My son, who is a voracious reader of all things science, and is somewhat obsessed with meteorology, immediately knew what particular area he wanted to focus on. It took a few days, but now he’s got a great idea and is working to make a model to test.
My oldest daughter was another story. She likes science, but spends much more time thinking about acting, basketball, photography, her friends, and our German Wirehaired Pointer. She quickly got frustrated and worried that she didn’t know enough about science to come up with a good idea. To encourage her, I asked her to think about how she could solve a health problem in animals, prevent basketball injuries, make a camera app, or solve an environmental problem. She decided to try to think of something people throw away and use it for something really great. While researching ocean trash, she came up with another idea, addressing a water pollution problem and is excited to test out her idea.
They need to get going, since the entry deadline is April 22nd, but I know they can do it, and love the ideas they’ve come up with!
If you’re on Twitter, you can follow the contest @DE3MYSC and join us for #STEMchat on Twitter April 8 from 9 – 10 PM Eastern as we talk about How to Raise America’s Top Young Scientist (this is the title earned by the winner of the DE 3M YSChallenge.)
Although I don’t usually write sponsored posts, I made an exception for this contest, since I think it’s a fantastic way to get kids excited about STEM. This post is sponsored by the Discovery Education 3M Young Scientist Challenge.
How would you safely land a spacecraft on a planet with no atmosphere if you couldn’t use rockets? A parachute wouldn’t work, since there’s no air resistance. You’d have to design your craft with a protective shell so the impact wouldn’t destroy it.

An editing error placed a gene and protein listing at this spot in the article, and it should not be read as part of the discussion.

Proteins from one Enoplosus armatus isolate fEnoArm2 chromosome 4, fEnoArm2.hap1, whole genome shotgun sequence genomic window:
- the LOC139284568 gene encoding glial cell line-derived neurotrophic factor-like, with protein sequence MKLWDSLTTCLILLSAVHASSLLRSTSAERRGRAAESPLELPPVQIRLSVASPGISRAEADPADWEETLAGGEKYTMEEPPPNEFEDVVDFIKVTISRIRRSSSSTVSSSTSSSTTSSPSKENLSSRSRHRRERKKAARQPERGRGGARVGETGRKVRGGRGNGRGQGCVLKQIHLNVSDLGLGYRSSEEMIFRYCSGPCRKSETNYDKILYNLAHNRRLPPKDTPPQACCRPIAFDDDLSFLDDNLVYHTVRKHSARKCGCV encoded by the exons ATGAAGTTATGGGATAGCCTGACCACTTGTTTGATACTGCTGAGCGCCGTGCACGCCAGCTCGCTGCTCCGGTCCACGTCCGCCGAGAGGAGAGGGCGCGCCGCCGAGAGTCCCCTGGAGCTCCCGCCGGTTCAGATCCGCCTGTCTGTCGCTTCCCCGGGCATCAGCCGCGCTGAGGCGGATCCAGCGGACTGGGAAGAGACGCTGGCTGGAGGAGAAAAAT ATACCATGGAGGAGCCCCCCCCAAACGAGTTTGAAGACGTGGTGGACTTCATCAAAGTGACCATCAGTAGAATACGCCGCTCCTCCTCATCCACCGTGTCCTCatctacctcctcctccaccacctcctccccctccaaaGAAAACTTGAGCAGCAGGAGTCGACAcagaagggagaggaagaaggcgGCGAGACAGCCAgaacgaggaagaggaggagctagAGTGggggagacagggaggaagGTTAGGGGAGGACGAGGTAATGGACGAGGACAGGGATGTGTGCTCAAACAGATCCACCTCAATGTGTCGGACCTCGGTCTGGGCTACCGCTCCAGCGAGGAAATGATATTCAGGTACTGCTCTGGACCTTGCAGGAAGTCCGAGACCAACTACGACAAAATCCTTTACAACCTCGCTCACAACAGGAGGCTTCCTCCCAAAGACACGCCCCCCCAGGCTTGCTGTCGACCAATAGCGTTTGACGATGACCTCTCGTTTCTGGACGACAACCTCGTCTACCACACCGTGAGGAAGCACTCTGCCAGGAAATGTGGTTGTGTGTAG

Pretend a raw egg is your spacecraft and Voila: you have a science experiment. Besides being lots of fun, an egg drop experiment is a great way to try your hand at engineering and is a fantastic STEM (Science, Technology, Engineering and Math) project for kids and adults alike!.
The law of motion says that the faster you change the speed of an object, the greater the force applied to the object will be. We demonstrated this concept with our egg-throwing experiment by smashing eggs against a table, which stopped them fast, and watching them survive being hurled against a hanging sheet, which slowed them down. This same law explains why, if you drop an egg on the floor, it will break. When you change the speed of the egg slowly,by suspending it or surrounding it with material that helps absorb or redirect the force, less force is applied to the egg and it may remain intact. Can you design a container to protect an egg?
Why not have a holiday egg drop competition with your out-of town cousins, or other friends and family? Here are the rules we came up with. (We have a no parachute rule, but if you’d really like to design a parachute for your egg, that would be fun too!) I’m thinking an egg nogg carton might be a good place to start.
-Container made up of 100% holiday material like wrapping paper, bows, cardboard, tinsel, food, glue, toothpicks, wood, tape, plastic, Easter basket grass, candy and string. No Styrofoam, bubble wrap or packing peanuts are allowed.
-Container must contain one RAW egg.
-No Parachutes (defined as any material attached to your egg craft in such a way that it will expand outward as it falls, catching air.)
-Container should be no larger than 20 inches in any direction
-No tape or glue must touch the egg.
Drop your egg from different heights to see how well it survives. (Make sure you’re supervised by an adult when you do your egg drop!)
You can calculate the force of gravity on your egg and container by multiplying its weight in kilograms by 9.8meters/second (the acceleration due to gravity.